With the launch of our latest publication a couple weeks ago, we’ve now released a total of eight projects to the scholarly community, ranging in topic from Black history to archaeology to Middle East studies to ecology. And as different as the subjects each project covers are the technologies on which they are built. That’s why, with each new publication we release comes the need to look again at how we’re serving our content. This post is a return to some of the more technical topics we’ve delved into along our now six-year digital publishing journey and looks at one of the very first technical considerations we had to undertake as a publisher, and thus host and steward, of web-based digital scholarly monographs.
By the time our second publication went into production in
2017, we realized we needed the responsibility of hosting to reside with the
Press. By hosting projects ourselves, we were able to establish a set of
standard recommendations that would keep our various projects centrally
maintainable. And directly managing the server and all the publication content
would also allow us the access we needed to be able to make production edits as
well as export components for archiving and preservation. We could also provide
access to partners along the way who have been willing to work with us over the
years on testing an array of approaches to archiving, including emulation and
virtualization, none of which we could do if the content wasn’t firmly in our
When we decided back in 2017, for these reasons and more, to
do the hosting ourselves, we went with Reclaim.
The then small team, led by Tim Owens, Jim Groom, and Lauren Hanks, was
extremely approachable and willing to work with us on our often highly
experimental use cases. They offered levels of support, tailored to an academic
organization, that far surpassed what we could expect from larger corporate
hosting providers. Lauren even attended our
2018 preservation summit to hear what exactly it was that SUP was doing and
how we were anticipating and attempting to intercept the problem of longevity
in web-based digital scholarly content. She sat with us and members of the
preservation world, including experts in web archiving, emulation, the Stanford
Digital Repository, and our own contracted authors to brainstorm how our worlds
could merge for the sake of an enduring scholarly record. Over the following
months and years, they graciously continued conversations with us and with each
other. Tim Owens patiently and sympathetically heard my monthly-ish requests
for support of Docker technology, which in turn I was hearing from potential
authors who wanted to deliver projects to us in containers ready-made to load
onto a server.
It’s this last part that has inspired the return to this
train of thought. Since we’ve been hosting with Reclaim, there have been some
exciting developments that we’ve been able to try out and ultimately now adopt
and convert to. A couple years ago, one of our projects was in danger of early
deprecation due to a limitation on our shared server. A highly complex
Ruby-on-Rails-based publication would no longer run in the environment shared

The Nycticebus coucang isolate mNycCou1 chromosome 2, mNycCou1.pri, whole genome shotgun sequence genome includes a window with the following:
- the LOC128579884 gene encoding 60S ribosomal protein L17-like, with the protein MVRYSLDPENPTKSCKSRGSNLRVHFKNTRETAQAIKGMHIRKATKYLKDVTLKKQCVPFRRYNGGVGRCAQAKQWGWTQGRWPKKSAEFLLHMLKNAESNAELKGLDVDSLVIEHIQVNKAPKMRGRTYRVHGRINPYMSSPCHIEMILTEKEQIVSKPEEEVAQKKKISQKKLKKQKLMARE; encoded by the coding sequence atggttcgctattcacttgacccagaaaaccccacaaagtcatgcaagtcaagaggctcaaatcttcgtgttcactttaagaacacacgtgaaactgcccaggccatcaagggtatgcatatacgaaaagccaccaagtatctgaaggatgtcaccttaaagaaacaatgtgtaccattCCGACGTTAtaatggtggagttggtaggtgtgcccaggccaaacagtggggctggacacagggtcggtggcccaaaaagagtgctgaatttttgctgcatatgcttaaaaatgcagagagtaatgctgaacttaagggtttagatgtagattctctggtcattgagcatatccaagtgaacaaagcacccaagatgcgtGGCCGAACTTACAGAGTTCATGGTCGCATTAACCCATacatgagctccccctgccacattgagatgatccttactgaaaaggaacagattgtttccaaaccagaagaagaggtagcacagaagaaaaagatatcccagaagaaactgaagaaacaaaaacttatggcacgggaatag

by all of our other publications whose dependencies were far lighter than that
one that was taking up far more resources. But while Reclaim was sunsetting
support for the infrastructure we needed for that one project on the shared
server, they were also introducing their new Cloud service, which could, as it
turns out, host this one finnicky project within its own container environment
for a fraction of the cost. Not only has this new system rescued one
publication from an early demise, it also offers a much greater landscape for
future projects that use technologies we’ve had to remediate in the past. With
the potential now to support Docker containers for the transfer and possible
deployment of publications, we open the door to wider possibilities in platform
choice for authors. This could in turn mean shorter development times as
projects don’t need to be migrated to simpler formats, and easier conversion to
archive formats such as emulation, which could in theory now be served right
from the same Reclaim Cloud server.
All of this is a bit of background to say I’m currently
taking a flex course offered by Reclaim Hosting on how to set up, run, and
maintain Docker in Reclaim Cloud. The month-long course led by Taylor Jadin,
one of Reclaim’s growing team,
familiarizes attendees with the tools and processes involved in using and
supporting Docker in the specific environment SUP is using, and I’m looking
forward to being able to bring this knowledge to our authors who have been
waiting for the opportunity to take advantage of the portability offered by containers,
and often Docker in particular. It makes transfer of content much cleaner, and
it is our hope that it can also make the hosting and delivery of the content to
readers smoother and longer lived as well.
If all this still seems like a lot to parse,
Reclaim has made a great video overviewing the concept of containers and how
they work in their Cloud system. And for any scholars, centers, or publishers
out there using Reclaim, be sure to check out their catalog of flex courses.
This one fit my needs at SUP to a tee!
Jasmine Mulliken is Digital Production Associate at Stanford University Press. She coordinates the production and workflow of born-digital projects, including recommending platforms and coding standards to authors, consulting with authors on projects’ technical attributes, and evaluating best practices for archiving and preservation.